Friday, November 4, 2011

in the woods with wolf.

This week the 4th graders looked at the work of artist Wolf Kahn. He is a painter who has been examining nature in landscape paintings for the past 60 years. In many of those paintings and drawings are trees.He often uses color in a fictional way. He isn't concerned with an accurate color depiction of the settings he paints, even though he does make his forms look 3d by using light and dark colors.

Students successfully identified the key characteristics of a landscape and they identified examples around my classroom. When we looked at Wolf's work they were able to identify his use of warm and cool colors as well.

The students job for this lesson was to create a landscape that used warm and cool colors, used light and dark color to imply volume, and used vertical placement to create depth in the image.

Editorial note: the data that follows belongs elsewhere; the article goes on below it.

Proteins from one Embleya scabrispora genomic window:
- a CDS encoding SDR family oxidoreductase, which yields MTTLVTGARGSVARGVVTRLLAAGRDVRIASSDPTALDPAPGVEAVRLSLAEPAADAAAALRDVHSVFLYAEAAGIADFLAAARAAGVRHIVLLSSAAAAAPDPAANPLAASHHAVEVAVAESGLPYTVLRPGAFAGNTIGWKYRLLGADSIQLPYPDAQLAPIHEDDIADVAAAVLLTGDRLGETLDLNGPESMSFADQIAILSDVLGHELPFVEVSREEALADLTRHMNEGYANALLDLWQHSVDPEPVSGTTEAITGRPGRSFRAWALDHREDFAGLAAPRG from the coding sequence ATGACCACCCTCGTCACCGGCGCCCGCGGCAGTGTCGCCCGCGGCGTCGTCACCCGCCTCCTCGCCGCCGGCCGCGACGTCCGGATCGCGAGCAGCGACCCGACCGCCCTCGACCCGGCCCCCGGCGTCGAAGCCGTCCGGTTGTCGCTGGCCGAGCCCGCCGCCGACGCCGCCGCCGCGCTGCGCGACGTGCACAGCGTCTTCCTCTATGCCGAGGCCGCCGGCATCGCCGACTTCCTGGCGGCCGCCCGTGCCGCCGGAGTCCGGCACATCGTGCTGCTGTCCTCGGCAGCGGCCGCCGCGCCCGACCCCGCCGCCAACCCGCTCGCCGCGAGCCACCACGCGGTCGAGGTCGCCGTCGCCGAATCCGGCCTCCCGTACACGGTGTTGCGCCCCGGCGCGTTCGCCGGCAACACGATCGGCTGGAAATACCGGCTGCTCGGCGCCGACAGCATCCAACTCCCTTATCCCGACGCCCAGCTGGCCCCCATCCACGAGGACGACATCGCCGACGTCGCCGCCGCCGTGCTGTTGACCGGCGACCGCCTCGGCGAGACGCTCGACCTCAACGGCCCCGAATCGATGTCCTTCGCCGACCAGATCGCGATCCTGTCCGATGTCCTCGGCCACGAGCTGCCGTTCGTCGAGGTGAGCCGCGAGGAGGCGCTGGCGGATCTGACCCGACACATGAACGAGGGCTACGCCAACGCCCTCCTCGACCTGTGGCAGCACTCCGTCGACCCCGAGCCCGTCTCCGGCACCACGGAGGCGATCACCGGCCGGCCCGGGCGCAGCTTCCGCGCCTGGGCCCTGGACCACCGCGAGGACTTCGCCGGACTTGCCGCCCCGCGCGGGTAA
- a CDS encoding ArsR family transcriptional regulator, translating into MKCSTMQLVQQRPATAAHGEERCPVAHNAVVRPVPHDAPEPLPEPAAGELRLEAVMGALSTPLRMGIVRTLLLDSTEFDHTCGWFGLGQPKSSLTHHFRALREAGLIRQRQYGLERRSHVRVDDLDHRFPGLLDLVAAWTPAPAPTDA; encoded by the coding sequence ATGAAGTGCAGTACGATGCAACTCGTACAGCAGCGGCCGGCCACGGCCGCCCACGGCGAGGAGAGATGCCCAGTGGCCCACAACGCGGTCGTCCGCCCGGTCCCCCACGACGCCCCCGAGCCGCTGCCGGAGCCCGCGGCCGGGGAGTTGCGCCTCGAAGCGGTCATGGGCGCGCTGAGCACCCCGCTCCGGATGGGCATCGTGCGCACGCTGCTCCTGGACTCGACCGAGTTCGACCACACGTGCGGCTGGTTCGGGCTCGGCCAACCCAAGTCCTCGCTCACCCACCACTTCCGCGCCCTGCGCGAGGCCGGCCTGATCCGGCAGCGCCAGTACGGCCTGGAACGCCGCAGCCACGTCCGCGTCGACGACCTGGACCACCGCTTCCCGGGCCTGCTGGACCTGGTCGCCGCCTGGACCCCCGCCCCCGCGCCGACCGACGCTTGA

Students used oil pastels to create the trees, so that the colors would be rich and vibrant. They drew the trunks first, followed by the branches, then tree tops. After that, they added a darker or lighter color to make the trees more 3d. We used a stretched out raindrop shape to create the trunks. I thought the thicker shape would make it easier to add the light or dark second element, even though many of Wolf's trees are much skinnier. I was concerned about the colors getting mushed together if the trunks were thinner. Because of this modification, their landscapes look more like the Lorax's truffala trees than Wolf's wooded areas.

Once the trees were done, we switched over to watercolors to add the sky and ground colors. Students used the opposite color scheme of their trees.

I demonstrated how to apply more water to the paint to make a tint, or to make it lighter. i also showed them how to go back and add strokes of color to the grass to give it a different texture than the smooth feel of the sky. I emphasized that the strokes would be more clear if they waited a couple minutes for their base ground color to dry.

I got the idea for this project after seeing an image from a Wolf Kahn lesson posted on pinterest.
Thanks for the inspiration cleaver feather:)

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